Diplomatic posts in China struggling to keep up with Canada’s new priorities

Canada-China relations may be warming but Canada’s diplomatic missions in the country are already overheated.

OTTAWA — Canada-China relations may be warming but Canada’s diplomatic missions in the country are already overheated.

A year after Ottawa signalled a re-energized approach to diplomatic ties with the country, evaluations of Canada’s embassy in Beijing and the consulates in Shanghai, Guangzhou and Chongqing suggest bureaucrats were struggling to keep pace with demands on their services.

Formal links between Canada and China have been growing stronger since 2005, when Chinese President Hu Jintao and former prime minister Paul Martin agreed to start regular bilateral talks. But back in 2007, Prime Minister Stephen Harper irritated the Chinese government by meeting with the Dalai Lama, the Tibetan spiritual leader.

Harper’s visit to China in 2009 rebooted the connection. And this week, Foreign Affairs Minister John Baird wrapped up a four-day visit of his own, saying he wants to continue to build it.

But among the things the diplomatic missions appear to need to do that is new buildings. They’re bursting at the seams and a long-term approach is needed, the Beijing report by Canadian officials said.

“Each of the chanceries is at capacity and, in the case of Beijing, the addition of 36 full time equivalents since 2002 has been accommodated by short-term solutions that have negatively impacted (International Business Development) program staff’s work environment and a client’s image of Canada,” the report said.

It and the evaluation of the other posts were carried out in March 2010, but the reports were only posted publicly this month.

They found that all of the diplomatic offices were struggling to translate Ottawa’s goals into reality, both individually and as a network of embassies and consulates in the country.

“There is also a need to more clearly define the (Political Economic Relations and Public Affairs) dimension of the China Network approach, and to translate high level objectives into concrete and achievable objectives,” said the evaluation of the Shanghai consulate.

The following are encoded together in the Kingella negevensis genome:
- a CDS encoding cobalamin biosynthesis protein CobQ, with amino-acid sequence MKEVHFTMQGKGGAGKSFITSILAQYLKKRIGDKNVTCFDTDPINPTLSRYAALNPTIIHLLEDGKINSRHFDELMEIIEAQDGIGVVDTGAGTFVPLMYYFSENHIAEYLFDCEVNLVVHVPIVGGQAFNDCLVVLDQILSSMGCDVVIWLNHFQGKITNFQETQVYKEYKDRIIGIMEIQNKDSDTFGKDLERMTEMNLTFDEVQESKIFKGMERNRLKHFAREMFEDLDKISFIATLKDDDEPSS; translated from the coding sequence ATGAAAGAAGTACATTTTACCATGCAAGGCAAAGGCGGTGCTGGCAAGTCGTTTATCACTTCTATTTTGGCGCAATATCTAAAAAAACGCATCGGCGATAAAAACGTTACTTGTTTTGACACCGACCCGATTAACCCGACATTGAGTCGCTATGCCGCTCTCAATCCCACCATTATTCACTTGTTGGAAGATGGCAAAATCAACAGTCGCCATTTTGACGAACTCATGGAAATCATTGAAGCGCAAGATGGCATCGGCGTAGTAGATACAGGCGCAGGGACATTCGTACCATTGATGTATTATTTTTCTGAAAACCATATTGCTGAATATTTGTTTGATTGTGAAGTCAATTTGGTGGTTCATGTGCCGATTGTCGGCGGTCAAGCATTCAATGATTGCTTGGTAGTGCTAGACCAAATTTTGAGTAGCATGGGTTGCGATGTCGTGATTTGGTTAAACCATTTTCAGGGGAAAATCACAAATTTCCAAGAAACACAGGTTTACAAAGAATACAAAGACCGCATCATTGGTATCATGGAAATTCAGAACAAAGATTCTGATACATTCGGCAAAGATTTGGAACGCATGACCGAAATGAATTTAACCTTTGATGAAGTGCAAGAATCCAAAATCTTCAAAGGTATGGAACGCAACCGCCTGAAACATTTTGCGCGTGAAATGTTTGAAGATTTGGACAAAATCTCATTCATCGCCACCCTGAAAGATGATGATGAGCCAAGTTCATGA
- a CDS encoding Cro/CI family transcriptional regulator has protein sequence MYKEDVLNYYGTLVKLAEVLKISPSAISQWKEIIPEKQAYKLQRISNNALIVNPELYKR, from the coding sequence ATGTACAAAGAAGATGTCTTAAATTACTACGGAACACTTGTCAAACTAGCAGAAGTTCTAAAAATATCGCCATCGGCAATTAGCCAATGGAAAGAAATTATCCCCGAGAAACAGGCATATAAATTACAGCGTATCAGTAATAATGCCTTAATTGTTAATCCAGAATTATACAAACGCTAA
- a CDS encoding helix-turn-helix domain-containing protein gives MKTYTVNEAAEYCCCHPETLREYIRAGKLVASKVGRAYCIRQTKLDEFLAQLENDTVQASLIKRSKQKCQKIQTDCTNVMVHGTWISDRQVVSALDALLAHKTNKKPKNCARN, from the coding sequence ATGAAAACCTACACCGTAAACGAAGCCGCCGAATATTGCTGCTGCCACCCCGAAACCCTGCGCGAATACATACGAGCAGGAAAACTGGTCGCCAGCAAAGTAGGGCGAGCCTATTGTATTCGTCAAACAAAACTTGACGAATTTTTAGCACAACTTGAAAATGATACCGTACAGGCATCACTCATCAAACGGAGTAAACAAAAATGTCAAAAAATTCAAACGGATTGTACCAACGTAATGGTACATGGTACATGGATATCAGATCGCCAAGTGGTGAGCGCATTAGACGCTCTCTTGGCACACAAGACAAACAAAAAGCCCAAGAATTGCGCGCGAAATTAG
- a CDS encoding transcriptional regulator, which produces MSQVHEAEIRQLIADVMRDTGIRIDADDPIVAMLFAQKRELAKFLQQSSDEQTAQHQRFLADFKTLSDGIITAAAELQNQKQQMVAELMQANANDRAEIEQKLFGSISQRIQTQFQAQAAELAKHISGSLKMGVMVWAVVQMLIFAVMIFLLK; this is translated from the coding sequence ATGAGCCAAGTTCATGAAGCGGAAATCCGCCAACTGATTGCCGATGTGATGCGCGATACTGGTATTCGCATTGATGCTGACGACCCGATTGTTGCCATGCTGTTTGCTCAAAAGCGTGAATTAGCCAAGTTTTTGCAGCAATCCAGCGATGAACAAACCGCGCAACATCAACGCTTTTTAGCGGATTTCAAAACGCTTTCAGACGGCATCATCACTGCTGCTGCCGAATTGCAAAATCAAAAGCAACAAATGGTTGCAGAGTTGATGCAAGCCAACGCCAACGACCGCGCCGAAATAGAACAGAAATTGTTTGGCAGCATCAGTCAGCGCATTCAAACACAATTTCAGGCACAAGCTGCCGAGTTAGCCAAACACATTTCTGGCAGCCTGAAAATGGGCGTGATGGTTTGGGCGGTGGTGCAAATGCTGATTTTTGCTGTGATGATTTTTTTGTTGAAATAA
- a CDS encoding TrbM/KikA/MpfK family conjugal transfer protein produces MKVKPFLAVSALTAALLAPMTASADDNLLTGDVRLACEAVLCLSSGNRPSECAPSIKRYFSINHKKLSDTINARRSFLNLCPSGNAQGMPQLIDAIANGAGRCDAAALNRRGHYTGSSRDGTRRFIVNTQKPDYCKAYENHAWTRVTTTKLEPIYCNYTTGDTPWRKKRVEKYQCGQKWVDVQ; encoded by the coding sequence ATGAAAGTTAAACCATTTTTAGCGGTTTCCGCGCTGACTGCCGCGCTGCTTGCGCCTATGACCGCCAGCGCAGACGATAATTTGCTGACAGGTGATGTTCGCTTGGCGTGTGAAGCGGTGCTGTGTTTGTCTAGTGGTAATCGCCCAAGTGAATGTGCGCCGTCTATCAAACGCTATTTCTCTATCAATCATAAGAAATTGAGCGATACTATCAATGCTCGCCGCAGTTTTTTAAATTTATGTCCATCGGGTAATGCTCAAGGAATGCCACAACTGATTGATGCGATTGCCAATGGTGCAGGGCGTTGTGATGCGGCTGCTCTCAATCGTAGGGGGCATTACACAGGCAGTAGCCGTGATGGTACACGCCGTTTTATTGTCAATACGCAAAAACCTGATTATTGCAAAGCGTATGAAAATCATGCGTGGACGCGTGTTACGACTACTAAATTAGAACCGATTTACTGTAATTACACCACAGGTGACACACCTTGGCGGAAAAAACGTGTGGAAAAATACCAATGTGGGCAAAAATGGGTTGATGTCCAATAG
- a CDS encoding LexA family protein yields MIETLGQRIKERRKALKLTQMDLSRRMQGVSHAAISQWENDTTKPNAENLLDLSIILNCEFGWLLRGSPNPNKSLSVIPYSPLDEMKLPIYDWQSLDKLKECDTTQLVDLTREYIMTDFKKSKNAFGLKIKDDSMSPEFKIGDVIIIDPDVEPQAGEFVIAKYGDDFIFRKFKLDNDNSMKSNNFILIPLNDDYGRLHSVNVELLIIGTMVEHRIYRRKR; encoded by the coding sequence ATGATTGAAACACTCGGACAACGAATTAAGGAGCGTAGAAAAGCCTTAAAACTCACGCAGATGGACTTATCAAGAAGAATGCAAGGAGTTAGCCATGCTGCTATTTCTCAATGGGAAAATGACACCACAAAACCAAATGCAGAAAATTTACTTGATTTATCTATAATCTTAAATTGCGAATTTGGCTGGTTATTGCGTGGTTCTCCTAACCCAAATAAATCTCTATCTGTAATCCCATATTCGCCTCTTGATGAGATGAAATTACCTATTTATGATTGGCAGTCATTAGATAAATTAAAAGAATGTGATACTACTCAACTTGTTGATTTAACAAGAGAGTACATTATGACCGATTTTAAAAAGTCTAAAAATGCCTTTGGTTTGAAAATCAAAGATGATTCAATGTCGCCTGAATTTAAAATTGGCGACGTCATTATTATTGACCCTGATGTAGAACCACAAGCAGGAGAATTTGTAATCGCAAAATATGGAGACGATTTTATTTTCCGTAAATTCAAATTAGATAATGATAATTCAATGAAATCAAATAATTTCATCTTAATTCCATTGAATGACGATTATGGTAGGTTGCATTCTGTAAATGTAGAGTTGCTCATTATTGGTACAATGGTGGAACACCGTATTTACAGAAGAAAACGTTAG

Activities at the consulate were largely reactive, the evaluation found, and there’s not enough forward planning.

Altogether, the evaluations of the Chinese positions made over 200 recommendations. More than half have already been acted upon, according to the official government response contained in the reports. The remainder are expected to be implemented.

The Harper government has been expanding relations with China since 2006, Chris Day, a spokesman for Baird, said in an email.

“Recently, we opened six new trade offices and expanded our presence in cities like Beijing and Shanghai.”

Canadian diplomats based in China are doing a great job advancing Canada’s interests, he said.

Canada’s embassies and missions are subject to regular inspections, carried out by the Department of Foreign Affairs. There is no set schedule. The last time the Chinese posts were reviewed was in 2002. Canada also has six trade offices in the country.

Some of the stresses faced in China relate to dealing with the Chinese bureaucracy itself, particularly when it comes to staffing.

The evaluations noted the process to engage local staff is different in each province, as are salaries for each labour environment. Some missions have lost staff because workers aren’t getting paid as much as those in other consulates.

Canadian embassies and consulates around the world have been struggling with slashed budgets for the last three years. In the summer of 2009, they were told their program budgets would be cut by 50 per cent. They were told the year earlier that they needed to make 25 per cent cuts.

Hospitality budgets are among those being squeezed the most. In Washington, D.C. this year it led to Canadians being told they couldn’t come to the annual July 1 party at the embassy.

But in China it appeared lavish parties weren’t the problem. The evaluations suggested that diplomats in China weren’t spending the money as intended.

“Most of the hospitality funds have been used by the (program manager) to support high-level Canadian visitors,” said the Beijing report.

“For some of the functions, no local contacts were invited.”